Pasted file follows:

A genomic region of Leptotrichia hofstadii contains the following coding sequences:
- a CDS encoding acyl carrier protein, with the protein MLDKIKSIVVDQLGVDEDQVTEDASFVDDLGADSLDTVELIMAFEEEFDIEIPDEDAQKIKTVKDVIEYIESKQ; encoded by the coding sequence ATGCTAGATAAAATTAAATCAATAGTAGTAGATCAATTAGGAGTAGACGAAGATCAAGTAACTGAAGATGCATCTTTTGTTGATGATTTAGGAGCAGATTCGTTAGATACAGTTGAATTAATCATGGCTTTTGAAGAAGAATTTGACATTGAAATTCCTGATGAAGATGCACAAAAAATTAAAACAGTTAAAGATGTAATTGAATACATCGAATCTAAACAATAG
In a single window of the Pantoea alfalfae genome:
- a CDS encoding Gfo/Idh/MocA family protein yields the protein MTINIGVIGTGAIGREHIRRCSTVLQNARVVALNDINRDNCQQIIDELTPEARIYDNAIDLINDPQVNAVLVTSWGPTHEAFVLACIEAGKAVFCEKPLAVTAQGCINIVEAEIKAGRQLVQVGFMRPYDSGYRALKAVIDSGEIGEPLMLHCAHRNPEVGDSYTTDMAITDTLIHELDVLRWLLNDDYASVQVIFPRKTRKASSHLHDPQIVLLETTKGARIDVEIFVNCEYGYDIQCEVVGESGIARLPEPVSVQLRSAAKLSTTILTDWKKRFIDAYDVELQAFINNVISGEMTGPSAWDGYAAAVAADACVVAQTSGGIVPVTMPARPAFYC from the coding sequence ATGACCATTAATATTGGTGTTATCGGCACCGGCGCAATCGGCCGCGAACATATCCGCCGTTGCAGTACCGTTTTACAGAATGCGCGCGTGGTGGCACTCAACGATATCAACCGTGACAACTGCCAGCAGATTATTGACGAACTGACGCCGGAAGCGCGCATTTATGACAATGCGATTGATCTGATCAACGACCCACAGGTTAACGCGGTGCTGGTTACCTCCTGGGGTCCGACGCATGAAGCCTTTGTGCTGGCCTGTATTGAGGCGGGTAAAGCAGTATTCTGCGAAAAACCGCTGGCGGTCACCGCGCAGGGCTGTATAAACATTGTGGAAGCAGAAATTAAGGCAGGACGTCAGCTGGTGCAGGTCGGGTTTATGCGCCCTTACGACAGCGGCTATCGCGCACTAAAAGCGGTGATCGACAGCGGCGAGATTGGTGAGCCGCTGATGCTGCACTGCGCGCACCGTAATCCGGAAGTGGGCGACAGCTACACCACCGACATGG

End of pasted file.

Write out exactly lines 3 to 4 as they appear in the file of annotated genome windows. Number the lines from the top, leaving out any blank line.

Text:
In a single window of the Pantoea alfalfae genome:
- a CDS encoding Gfo/Idh/MocA family protein yields the protein MTINIGVIGTGAIGREHIRRCSTVLQNARVVALNDINRDNCQQIIDELTPEARIYDNAIDLINDPQVNAVLVTSWGPTHEAFVLACIEAGKAVFCEKPLAVTAQGCINIVEAEIKAGRQLVQVGFMRPYDSGYRALKAVIDSGEIGEPLMLHCAHRNPEVGDSYTTDMAITDTLIHELDVLRWLLNDDYASVQVIFPRKTRKASSHLHDPQIVLLETTKGARIDVEIFVNCEYGYDIQCEVVGESGIARLPEPVSVQLRSAAKLSTTILTDWKKRFIDAYDVELQAFINNVISGEMTGPSAWDGYAAAVAADACVVAQTSGGIVPVTMPARPAFYC from the coding sequence ATGACCATTAATATTGGTGTTATCGGCACCGGCGCAATCGGCCGCGAACATATCCGCCGTTGCAGTACCGTTTTACAGAATGCGCGCGTGGTGGCACTCAACGATATCAACCGTGACAACTGCCAGCAGATTATTGACGAACTGACGCCGGAAGCGCGCATTTATGACAATGCGATTGATCTGATCAACGACCCACAGGTTAACGCGGTGCTGGTTACCTCCTGGGGTCCGACGCATGAAGCCTTTGTGCTGGCCTGTATTGAGGCGGGTAAAGCAGTATTCTGCGAAAAACCGCTGGCGGTCACCGCGCAGGGCTGTATAAACATTGTGGAAGCAGAAATTAAGGCAGGACGTCAGCTGGTGCAGGTCGGGTTTATGCGCCCTTACGACAGCGGCTATCGCGCACTAAAAGCGGTGATCGACAGCGGCGAGATTGGTGAGCCGCTGATGCTGCACTGCGCGCACCGTAATCCGGAAGTGGGCGACAGCTACACCACCGACATGG